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Caswell County, where William Crumpton works, runs on the northern edge of North Carolina and is a rural landscape with mostly former tobacco farms and the occasional fast-food restaurants.
“There are vast areas where cell phone signals just aren’t there,” says Crumpton. “Things like satellite radio are even a challenge.”
Crumpton, who grew up in the field, is the CEO of Compassion Health, a federally funded community health center. There is neither a hospital nor an emergency room in the district. And for much of the pandemic, roughly half of the center’s patients could only be reached the old-fashioned way: a simple voice call on a landline phone.
“We have people who live in houses who wouldn’t be able to use cell phones if they wanted to,” he says. “They do not have access to high-speed Internet, and in some cases they only have a connection to the outside world via a rotary telephone.”
When state and state governments temporarily relaxed privacy and security restrictions on telemedicine at the start of the pandemic, many patients across the country were able to be diagnosed and treated by doctors over phones without video or camera capabilities. This, in turn, enabled health care workers to connect with hard-to-reach patients – people who are poor, elderly, or who live in remote areas.
But today the rules are changing that temporarily relaxed the license and reimbursement restrictions, so the use of this type of telemedicine service has expanded.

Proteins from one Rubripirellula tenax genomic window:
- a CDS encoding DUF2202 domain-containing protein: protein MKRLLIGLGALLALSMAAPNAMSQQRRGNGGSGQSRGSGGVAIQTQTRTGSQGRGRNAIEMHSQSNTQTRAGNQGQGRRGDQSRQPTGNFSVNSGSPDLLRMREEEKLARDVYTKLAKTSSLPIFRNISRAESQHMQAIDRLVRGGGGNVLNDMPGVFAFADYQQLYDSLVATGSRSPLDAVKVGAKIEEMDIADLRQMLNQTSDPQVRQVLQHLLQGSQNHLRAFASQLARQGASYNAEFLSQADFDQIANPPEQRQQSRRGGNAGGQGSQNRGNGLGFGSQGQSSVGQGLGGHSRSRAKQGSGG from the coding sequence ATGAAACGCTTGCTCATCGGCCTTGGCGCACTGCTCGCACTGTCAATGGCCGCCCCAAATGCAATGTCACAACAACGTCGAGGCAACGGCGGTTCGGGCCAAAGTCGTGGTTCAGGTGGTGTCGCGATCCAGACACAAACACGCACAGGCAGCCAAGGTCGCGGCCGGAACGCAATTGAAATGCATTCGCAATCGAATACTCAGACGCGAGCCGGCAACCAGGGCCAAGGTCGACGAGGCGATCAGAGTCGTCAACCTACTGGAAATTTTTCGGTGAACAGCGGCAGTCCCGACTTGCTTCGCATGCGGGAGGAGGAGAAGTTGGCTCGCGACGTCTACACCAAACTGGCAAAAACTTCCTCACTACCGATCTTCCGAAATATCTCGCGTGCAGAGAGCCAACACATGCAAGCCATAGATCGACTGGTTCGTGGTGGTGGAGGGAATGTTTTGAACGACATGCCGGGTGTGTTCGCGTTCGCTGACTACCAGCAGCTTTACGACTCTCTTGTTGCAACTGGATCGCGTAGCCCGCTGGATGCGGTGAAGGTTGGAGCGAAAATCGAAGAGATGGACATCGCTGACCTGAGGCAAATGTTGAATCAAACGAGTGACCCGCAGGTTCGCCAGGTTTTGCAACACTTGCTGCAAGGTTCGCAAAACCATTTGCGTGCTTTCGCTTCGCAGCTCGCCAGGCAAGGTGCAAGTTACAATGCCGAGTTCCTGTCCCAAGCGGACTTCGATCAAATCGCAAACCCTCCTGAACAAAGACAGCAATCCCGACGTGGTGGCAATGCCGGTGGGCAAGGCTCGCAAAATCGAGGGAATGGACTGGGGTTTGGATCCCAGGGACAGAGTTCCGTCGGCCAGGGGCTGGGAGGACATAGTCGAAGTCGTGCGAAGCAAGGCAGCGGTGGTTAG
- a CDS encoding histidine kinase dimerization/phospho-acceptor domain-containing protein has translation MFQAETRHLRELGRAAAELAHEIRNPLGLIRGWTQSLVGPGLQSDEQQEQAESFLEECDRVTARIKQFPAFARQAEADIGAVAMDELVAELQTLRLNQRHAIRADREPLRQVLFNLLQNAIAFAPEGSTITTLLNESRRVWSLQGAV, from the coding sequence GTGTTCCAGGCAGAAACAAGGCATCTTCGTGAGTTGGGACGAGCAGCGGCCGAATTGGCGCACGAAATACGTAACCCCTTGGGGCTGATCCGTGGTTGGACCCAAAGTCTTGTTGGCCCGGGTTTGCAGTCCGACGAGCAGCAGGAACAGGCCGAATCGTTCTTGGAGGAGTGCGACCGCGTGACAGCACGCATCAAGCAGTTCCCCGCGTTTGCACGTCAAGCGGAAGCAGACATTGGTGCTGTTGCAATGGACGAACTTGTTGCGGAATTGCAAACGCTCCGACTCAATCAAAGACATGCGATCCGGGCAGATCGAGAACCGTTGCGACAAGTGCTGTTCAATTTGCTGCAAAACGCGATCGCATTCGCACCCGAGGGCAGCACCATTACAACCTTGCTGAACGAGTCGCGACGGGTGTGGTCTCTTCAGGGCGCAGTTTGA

There are approximately 1,000 pending proposals to state and state lawmakers to expand or expand telemedicine beyond the public health emergency of the pandemic. To date, about half of all US states have adopted measures to maintain audio-only telemedicine. In the remaining states, missing laws and old restrictions on telemedicine are or will be reinstated; some will go under when the state health emergency ends sometime after the year ends, while others have their own schedules.
Insurance policies are now also in flux. Medicare, for example, says it will only cover audio visits for mental and behavioral health treatments through 2023. However, some private insurers have already stopped reimbursing audio treatments only.
Taken together, the changes mean that patients may be abruptly disconnected from the care they have become accustomed to, remotely and easily accessible.
Without telemedicine “she could be dead by now”
Gail Grinius does not want to see such a return to normal. Grinius, a patient at Compassion Health, says that access to health care has always been a challenge in her community.
“There are a lot of people who don’t have transport,” she says. If they run out of medication or need an examination, they often call 911. Facilitating a doctor’s visit by phone, she says, would be a “blessing” for many people, as it was during the time of the pandemic.
Grinius is 71 and has diabetes as well as skin and vascular diseases that make walking difficult. She also needs 15 different medications, so being able to meet her doctor over the phone was crucial. “Otherwise I don’t know,” she jokes, “I may already be dead.”
While lawmakers and insurers debate whether this type of audio-only supply should continue to be allowed, the crux of the debate is whether this low-tech method of reaching more people is safe and effective.
The pandemic has changed Krista Drobac’s mind on this compromise.